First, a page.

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looking beyond borders

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Archive for the tag “espionage”

Espionage And The Catholic Church From The Cold War To The Present

The Holy See has played an important but understudied role in intelligence and diplomacy through its diplomatic service, which is one of the oldest in the world. The extensive presence of the Holy See’s diplomats combined with their neutrality provides them access to unique information in the far corners of the globe.

Read Here – WarOnTheRocks

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The Spies Who Came In From The Continent

From John le Carré’s novels to the insatiable popular interest in James Bond, Britain has long enjoyed, and cultivated, an image of producing superior spies. This reputation is based on more than myth. For decades during and following World War II, the painstaking real-world work of British intelligence officers was one of the United Kingdom’s primary sources of power.

Read Here – Foreign Policy

When China Rules The Web

For almost five decades, the United States has guided the growth of the Internet. From its origins as a small Pentagon program to its status as a global platform that connects more than half of the world’s population and tens of billions of devices, the Internet has long been an American project. Yet today, the United States has ceded leadership in cyberspace to China.

Read Here – Foreign Affairs

How Silicon Valley Became A Den Of Spies

Foreign spies have been showing up uninvited to San Francisco and Silicon Valley for a very long time. According to former U.S. intelligence officials, that’s true today more than ever. In fact, they warn—especially because of increasing Russian and Chinese aggressiveness, and the local concentration of world-leading science and technology firms—there’s a full-on epidemic of espionage on the West Coast right now.

Read Here – Politico

Australia’s Fight Against Chinese Political Interference

Last December, while introducing legislation to outlaw foreign interference in Australian politics, Prime Minister Malcolm Turnbull told the Australian Parliament that the scale of the threat to Australian democracy and sovereignty from foreign influence campaigns was “unprecedented.” Turnbull did not name any country in particular, but the proposed laws were clearly aimed primarily at Chinese covert interference.

Read Here – Foreign Affairs

What The CIA’s Tech Director Wants From Artificial Intelligence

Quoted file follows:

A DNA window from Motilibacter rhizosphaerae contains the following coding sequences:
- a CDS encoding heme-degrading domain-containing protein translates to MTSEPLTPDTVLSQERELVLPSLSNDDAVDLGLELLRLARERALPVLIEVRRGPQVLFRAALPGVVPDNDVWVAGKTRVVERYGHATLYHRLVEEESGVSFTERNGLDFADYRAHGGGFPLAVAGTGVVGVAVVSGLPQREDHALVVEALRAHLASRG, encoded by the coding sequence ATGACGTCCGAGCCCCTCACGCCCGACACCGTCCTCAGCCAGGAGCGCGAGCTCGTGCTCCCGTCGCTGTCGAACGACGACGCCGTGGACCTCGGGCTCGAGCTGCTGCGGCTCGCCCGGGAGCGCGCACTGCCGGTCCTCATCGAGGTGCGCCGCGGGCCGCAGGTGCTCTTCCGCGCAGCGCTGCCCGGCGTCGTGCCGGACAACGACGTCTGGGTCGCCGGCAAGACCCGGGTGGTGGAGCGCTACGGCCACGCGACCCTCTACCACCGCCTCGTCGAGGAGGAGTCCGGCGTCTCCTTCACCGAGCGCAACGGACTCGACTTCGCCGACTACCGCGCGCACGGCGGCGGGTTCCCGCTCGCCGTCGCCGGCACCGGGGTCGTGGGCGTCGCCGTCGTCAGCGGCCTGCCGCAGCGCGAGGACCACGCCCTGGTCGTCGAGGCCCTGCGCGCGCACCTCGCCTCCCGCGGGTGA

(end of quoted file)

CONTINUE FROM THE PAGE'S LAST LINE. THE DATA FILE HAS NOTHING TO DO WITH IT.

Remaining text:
Should the U.S. fear growing Russian progress in artificial intelligence? Last week, Vladimir Putin  told students, “Whoever becomes the leader in this sphere will become the ruler of the world.” That caught the interest of noted AI phobe profiteer Elon Musk who tweeted, simply and ominously: “It begins…”

Read Here – Defense One

When A Foreign Government Interfered In A U.S. Election — To Reelect FDR

Covert intelligence operations, propaganda, fake news stories, dirty tricks—all were used in a foreign government’s audacious attempt to influence U.S. elections. It wasn’t 2016; it was 1940, and the operations were employed not by a hostile adversary, but by America’s closest ally, the United Kingdom.

Read Here – Politico

Russia, China, And Cyber Espionage

Cyber operations are also an essentially asymmetric tool, in that they level the playing field between nations that may have wide disparities in terms of the effectiveness of their conventional forces. However, this cuts both ways, as the United States also conducts a considerable number of cyber operations in support of intelligence collection. This leads into the third primary advantage of cyber as it relates to espionage, which is that cyber-capabilities make exfiltrating large volumes of information much, much easier than would be the case otherwise.

Read Here – The Cipher Brief

A Dangerous Game: Responding To Chinese Cyber Activities

Is it necessary for the United States to find a way to deal with Chinese criminal activity in cyberspace? Absolutely. But, this is a very dangerous game. It is important that the United States have no illusions about what it is getting itself into. Some have suggested that punishing China for its unwillingness to adhere to international norms will encourage China to get in line and follow the rules. Considering Chinese culture and past Chinese reactions, this is highly unlikely.

Read Here – The Diplomat

The New Normal: China’s Risky Intelligence Operations

China’s widespread theft of information in cyberspace probably has done more to poison the well of U.S.-China relations than almost anything else. The possibility of any meaningful fallout from such operations seems remote from the concerns of Chinese leaders, even as Washington considers more aggressive responses to cyber intrusions.

Read Here – The National Interest

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